Here comes a thought

Watching PUELLA MAGI MADOKA MAGICA, one of the things that sticks with me is the fact that the perky, happy, slice-of-silly-life magical girl intro has almost nothing to do with the story. The cast is recognizable, but none of the events depicted ever happen in the show, and— much more important— the tone set by the intro is totally at odds with what follows. Now, lots of anime (looking at you, FULLMETAL ALCHEMIST) has horrifyingly awful things going on in its story, and then has happy, bouncy, popcorn-chompy end credits, the whole running-and-laughing type thing. It’s really jarring, but it’s the end credits. It doesn’t set the tone. MADOKA, on the other hand, is a total bait-and-switch. You think you’re watching another sorta basic magical girl story. Even bright and cheerful anime often has high-stakes themes or veers into WTF territory, but MADOKA definitely is playing with the viewer’s expectations. They want to crush crush crush your head.

THE DRAGON PRINCE is a Netflix Original. This means that, after the first episode, you don’t have to watch the opening sequence or end credits. This is a mercy from On High and I wish more streaming services did this. But through the end credits, there are pencil drawings that are funny and clever, suggesting little scenes of current or past events in the show. The showrunners say that these are part of the story. So far, my beady eye has not discerned any dropped handkerchiefs about underlying mysteries or future events… but that doesn’t mean there were none, or that there won’t be in the future.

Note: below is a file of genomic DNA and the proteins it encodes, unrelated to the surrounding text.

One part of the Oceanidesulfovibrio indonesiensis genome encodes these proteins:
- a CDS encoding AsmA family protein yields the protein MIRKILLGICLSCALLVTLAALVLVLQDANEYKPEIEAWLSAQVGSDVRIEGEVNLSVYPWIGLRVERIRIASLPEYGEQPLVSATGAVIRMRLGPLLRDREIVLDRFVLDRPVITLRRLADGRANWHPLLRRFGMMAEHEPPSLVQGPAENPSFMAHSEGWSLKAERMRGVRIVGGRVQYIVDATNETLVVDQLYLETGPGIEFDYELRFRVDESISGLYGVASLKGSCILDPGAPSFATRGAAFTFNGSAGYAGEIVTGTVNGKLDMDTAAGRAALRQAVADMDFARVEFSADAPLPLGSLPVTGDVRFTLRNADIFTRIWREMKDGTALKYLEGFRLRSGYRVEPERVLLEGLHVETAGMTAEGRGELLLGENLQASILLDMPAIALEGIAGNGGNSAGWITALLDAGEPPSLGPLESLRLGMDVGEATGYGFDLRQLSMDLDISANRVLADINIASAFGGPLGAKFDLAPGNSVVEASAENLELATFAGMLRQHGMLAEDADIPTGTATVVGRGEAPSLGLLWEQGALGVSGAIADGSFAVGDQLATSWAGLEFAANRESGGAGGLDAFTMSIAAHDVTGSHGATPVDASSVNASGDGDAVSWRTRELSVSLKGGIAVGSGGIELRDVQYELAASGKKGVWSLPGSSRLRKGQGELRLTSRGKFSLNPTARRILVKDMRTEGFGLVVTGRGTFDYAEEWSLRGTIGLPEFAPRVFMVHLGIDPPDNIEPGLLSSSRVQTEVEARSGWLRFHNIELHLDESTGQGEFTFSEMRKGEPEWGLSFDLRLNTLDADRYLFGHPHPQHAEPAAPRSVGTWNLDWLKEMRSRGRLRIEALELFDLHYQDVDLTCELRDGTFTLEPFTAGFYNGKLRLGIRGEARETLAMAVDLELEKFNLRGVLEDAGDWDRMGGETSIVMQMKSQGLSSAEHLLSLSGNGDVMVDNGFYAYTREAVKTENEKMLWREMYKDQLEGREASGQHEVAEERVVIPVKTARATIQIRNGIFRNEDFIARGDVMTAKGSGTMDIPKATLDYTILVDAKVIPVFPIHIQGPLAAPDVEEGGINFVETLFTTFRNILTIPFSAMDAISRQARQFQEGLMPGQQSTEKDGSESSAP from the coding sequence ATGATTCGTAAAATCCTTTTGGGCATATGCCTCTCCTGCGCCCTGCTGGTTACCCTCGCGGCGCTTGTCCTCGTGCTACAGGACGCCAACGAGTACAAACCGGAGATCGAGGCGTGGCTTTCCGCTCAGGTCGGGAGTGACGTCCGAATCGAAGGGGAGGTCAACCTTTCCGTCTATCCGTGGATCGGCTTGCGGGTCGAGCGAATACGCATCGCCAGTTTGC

It would be funny as hell to have slight (or even major) differences in each opening sequence, and/or major hints in the closing credits. Me, I’d be half tempted to leave the first ten seconds of both the same, and tell some wildly different part of the story each time. Like, write the opening sequence from a different person’s point of view every time, or have a puzzle in each end credit sequence. Or do each opener in a different style or aspect. This opener’s from a famous literary soliloquy, the next one’s in the actual words of the person the soliloquy depicts— for example, the first version depicted is the St. Crispin’s Day speech from Shakespeare’s HENRY V, a famously rousing pre-battle drum-beater. The second version would be an attempt at recreating what King Henry might actually have said before the Battle of Agincourt. The third could be a fistfight between rival historians who’ve had a snootful at a university holiday party, I dunno. The possibilities are endless. The thought of getting away with this for a while until some viewer catches on is dee-licious.